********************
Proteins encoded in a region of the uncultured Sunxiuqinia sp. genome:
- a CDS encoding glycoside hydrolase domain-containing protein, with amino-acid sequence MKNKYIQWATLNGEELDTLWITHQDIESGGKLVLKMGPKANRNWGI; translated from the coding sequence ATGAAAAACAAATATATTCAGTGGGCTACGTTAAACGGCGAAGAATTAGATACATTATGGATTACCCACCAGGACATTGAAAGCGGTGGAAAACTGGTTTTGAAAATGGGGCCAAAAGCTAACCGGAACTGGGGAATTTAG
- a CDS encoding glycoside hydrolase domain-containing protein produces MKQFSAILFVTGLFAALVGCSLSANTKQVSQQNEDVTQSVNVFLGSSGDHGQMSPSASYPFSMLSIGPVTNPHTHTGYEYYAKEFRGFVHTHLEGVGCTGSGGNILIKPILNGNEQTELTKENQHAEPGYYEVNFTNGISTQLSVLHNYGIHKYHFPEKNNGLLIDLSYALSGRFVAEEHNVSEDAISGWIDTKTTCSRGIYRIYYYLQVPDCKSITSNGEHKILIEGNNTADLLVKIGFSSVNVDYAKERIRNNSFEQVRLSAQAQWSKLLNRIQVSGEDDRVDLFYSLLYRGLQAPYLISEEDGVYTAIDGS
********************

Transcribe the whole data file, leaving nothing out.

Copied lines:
Proteins encoded in a region of the uncultured Sunxiuqinia sp. genome:
- a CDS encoding glycoside hydrolase domain-containing protein, with amino-acid sequence MKNKYIQWATLNGEELDTLWITHQDIESGGKLVLKMGPKANRNWGI; translated from the coding sequence ATGAAAAACAAATATATTCAGTGGGCTACGTTAAACGGCGAAGAATTAGATACATTATGGATTACCCACCAGGACATTGAAAGCGGTGGAAAACTGGTTTTGAAAATGGGGCCAAAAGCTAACCGGAACTGGGGAATTTAG
- a CDS encoding glycoside hydrolase domain-containing protein produces MKQFSAILFVTGLFAALVGCSLSANTKQVSQQNEDVTQSVNVFLGSSGDHGQMSPSASYPFSMLSIGPVTNPHTHTGYEYYAKEFRGFVHTHLEGVGCTGSGGNILIKPILNGNEQTELTKENQHAEPGYYEVNFTNGISTQLSVLHNYGIHKYHFPEKNNGLLIDLSYALSGRFVAEEHNVSEDAISGWIDTKTTCSRGIYRIYYYLQVPDCKSITSNGEHKILIEGNNTADLLVKIGFSSVNVDYAKERIRNNSFEQVRLSAQAQWSKLLNRIQVSGEDDRVDLFYSLLYRGLQAPYLISEEDGVYTAIDGS